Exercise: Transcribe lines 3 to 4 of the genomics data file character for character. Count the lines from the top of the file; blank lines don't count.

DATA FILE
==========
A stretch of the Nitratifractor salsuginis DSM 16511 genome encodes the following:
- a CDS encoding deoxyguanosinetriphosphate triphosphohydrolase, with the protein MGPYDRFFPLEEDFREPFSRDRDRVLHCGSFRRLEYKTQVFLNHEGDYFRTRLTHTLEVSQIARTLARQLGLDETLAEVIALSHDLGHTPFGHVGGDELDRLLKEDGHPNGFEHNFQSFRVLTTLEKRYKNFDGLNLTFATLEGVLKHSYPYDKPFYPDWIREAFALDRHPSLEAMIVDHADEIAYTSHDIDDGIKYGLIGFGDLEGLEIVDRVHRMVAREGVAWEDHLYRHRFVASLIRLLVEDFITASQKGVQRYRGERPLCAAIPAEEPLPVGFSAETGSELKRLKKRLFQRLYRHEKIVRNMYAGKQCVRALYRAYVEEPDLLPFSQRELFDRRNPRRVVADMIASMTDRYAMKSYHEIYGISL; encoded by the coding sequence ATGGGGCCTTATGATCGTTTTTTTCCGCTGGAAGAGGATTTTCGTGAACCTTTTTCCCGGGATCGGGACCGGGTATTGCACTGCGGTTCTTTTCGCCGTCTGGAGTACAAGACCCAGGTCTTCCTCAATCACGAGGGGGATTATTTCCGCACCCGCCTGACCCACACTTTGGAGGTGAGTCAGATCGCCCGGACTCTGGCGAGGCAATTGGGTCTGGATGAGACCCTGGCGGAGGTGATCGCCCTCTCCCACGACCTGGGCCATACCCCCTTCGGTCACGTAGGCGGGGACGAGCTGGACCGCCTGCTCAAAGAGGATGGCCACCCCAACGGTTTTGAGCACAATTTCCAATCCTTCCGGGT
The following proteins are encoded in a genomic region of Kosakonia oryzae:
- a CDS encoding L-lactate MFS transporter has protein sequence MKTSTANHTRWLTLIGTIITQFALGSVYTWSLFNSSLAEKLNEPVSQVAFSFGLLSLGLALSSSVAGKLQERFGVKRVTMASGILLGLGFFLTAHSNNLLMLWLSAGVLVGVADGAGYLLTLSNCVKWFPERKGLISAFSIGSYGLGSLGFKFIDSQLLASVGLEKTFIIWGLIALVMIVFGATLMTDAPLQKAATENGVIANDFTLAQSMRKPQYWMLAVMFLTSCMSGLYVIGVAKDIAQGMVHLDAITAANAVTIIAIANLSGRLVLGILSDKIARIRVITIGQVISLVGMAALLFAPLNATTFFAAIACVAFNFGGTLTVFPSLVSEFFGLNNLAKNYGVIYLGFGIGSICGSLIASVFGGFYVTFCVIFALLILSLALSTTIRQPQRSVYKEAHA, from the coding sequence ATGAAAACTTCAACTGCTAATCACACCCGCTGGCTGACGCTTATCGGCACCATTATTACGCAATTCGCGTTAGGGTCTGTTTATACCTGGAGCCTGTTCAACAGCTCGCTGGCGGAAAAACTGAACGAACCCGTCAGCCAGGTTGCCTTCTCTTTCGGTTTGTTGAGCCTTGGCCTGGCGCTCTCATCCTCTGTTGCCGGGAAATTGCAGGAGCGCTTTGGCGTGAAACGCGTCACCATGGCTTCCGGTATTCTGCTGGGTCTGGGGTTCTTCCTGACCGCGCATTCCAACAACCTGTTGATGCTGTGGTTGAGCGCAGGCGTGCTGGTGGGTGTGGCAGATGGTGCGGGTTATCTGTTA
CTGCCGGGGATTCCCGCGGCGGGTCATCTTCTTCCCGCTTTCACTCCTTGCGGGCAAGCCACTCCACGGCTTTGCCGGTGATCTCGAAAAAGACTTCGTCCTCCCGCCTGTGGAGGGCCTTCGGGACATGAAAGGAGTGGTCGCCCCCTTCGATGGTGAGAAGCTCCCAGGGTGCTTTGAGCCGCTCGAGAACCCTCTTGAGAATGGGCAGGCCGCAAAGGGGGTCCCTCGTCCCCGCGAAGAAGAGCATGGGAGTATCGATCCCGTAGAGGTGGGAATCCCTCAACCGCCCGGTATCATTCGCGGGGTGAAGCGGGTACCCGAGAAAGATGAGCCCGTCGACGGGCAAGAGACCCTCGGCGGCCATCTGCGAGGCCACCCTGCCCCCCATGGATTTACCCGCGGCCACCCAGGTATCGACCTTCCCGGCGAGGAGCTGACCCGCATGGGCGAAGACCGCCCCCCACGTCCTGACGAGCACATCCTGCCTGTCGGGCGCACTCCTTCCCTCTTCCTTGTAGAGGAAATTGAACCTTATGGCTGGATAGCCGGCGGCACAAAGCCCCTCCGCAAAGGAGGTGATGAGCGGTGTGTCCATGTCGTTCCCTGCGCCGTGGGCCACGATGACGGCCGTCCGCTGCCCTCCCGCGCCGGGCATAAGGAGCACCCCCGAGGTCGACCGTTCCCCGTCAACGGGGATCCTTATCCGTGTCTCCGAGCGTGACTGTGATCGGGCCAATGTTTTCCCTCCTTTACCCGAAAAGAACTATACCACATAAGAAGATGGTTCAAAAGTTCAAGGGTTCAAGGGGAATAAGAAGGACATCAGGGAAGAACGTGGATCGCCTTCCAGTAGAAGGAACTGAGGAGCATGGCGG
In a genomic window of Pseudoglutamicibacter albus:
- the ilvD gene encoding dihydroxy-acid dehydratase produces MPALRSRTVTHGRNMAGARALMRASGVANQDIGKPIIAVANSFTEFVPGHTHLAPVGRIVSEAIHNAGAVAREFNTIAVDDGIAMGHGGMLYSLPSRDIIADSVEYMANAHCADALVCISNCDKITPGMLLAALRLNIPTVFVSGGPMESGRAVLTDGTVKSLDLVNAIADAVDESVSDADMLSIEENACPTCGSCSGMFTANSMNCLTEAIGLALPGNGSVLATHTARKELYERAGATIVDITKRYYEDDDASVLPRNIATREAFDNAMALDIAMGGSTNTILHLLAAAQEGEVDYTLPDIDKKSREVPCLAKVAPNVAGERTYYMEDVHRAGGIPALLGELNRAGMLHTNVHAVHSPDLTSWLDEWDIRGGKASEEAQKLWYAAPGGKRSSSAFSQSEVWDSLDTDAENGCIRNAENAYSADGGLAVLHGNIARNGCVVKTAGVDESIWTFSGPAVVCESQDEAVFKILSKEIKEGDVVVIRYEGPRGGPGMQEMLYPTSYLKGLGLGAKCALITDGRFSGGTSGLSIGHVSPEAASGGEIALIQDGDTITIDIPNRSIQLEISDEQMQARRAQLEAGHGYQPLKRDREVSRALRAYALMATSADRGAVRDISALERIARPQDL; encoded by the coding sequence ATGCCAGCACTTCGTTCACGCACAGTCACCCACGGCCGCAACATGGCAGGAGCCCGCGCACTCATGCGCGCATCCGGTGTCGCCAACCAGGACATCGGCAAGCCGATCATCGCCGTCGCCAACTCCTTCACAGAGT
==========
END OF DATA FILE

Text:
The following proteins are encoded in a genomic region of Kosakonia oryzae:
- a CDS encoding L-lactate MFS transporter has protein sequence MKTSTANHTRWLTLIGTIITQFALGSVYTWSLFNSSLAEKLNEPVSQVAFSFGLLSLGLALSSSVAGKLQERFGVKRVTMASGILLGLGFFLTAHSNNLLMLWLSAGVLVGVADGAGYLLTLSNCVKWFPERKGLISAFSIGSYGLGSLGFKFIDSQLLASVGLEKTFIIWGLIALVMIVFGATLMTDAPLQKAATENGVIANDFTLAQSMRKPQYWMLAVMFLTSCMSGLYVIGVAKDIAQGMVHLDAITAANAVTIIAIANLSGRLVLGILSDKIARIRVITIGQVISLVGMAALLFAPLNATTFFAAIACVAFNFGGTLTVFPSLVSEFFGLNNLAKNYGVIYLGFGIGSICGSLIASVFGGFYVTFCVIFALLILSLALSTTIRQPQRSVYKEAHA, from the coding sequence ATGAAAACTTCAACTGCTAATCACACCCGCTGGCTGACGCTTATCGGCACCATTATTACGCAATTCGCGTTAGGGTCTGTTTATACCTGGAGCCTGTTCAACAGCTCGCTGGCGGAAAAACTGAACGAACCCGTCAGCCAGGTTGCCTTCTCTTTCGGTTTGTTGAGCCTTGGCCTGGCGCTCTCATCCTCTGTTGCCGGGAAATTGCAGGAGCGCTTTGGCGTGAAACGCGTCACCATGGCTTCCGGTATTCTGCTGGGTCTGGGGTTCTTCCTGACCGCGCATTCCAACAACCTGTTGATGCTGTGGTTGAGCGCAGGCGTGCTGGTGGGTGTGGCAGATGGTGCGGGTTATCTGTTA